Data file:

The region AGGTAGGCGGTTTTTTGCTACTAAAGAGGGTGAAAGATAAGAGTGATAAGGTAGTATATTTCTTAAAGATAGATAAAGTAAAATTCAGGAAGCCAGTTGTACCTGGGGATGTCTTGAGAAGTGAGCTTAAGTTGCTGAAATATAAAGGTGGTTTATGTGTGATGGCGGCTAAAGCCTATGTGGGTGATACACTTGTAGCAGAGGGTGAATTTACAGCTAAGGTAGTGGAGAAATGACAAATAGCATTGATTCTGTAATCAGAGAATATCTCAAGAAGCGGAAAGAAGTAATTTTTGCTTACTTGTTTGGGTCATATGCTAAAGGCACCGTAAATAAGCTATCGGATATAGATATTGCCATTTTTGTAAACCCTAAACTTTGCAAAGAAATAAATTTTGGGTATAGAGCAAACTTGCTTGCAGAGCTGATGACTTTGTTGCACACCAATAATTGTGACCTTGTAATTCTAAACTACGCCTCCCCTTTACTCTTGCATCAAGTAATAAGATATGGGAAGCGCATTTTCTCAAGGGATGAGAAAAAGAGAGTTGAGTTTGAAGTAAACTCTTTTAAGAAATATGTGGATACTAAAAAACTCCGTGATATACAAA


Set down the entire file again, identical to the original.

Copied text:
The region AGGTAGGCGGTTTTTTGCTACTAAAGAGGGTGAAAGATAAGAGTGATAAGGTAGTATATTTCTTAAAGATAGATAAAGTAAAATTCAGGAAGCCAGTTGTACCTGGGGATGTCTTGAGAAGTGAGCTTAAGTTGCTGAAATATAAAGGTGGTTTATGTGTGATGGCGGCTAAAGCCTATGTGGGTGATACACTTGTAGCAGAGGGTGAATTTACAGCTAAGGTAGTGGAGAAATGACAAATAGCATTGATTCTGTAATCAGAGAATATCTCAAGAAGCGGAAAGAAGTAATTTTTGCTTACTTGTTTGGGTCATATGCTAAAGGCACCGTAAATAAGCTATCGGATATAGATATTGCCATTTTTGTAAACCCTAAACTTTGCAAAGAAATAAATTTTGGGTATAGAGCAAACTTGCTTGCAGAGCTGATGACTTTGTTGCACACCAATAATTGTGACCTTGTAATTCTAAACTACGCCTCCCCTTTACTCTTGCATCAAGTAATAAGATATGGGAAGCGCATTTTCTCAAGGGATGAGAAAAAGAGAGTTGAGTTTGAAGTAAACTCTTTTAAGAAATATGTGGATACTAAAAAACTCCGTGATATACAAA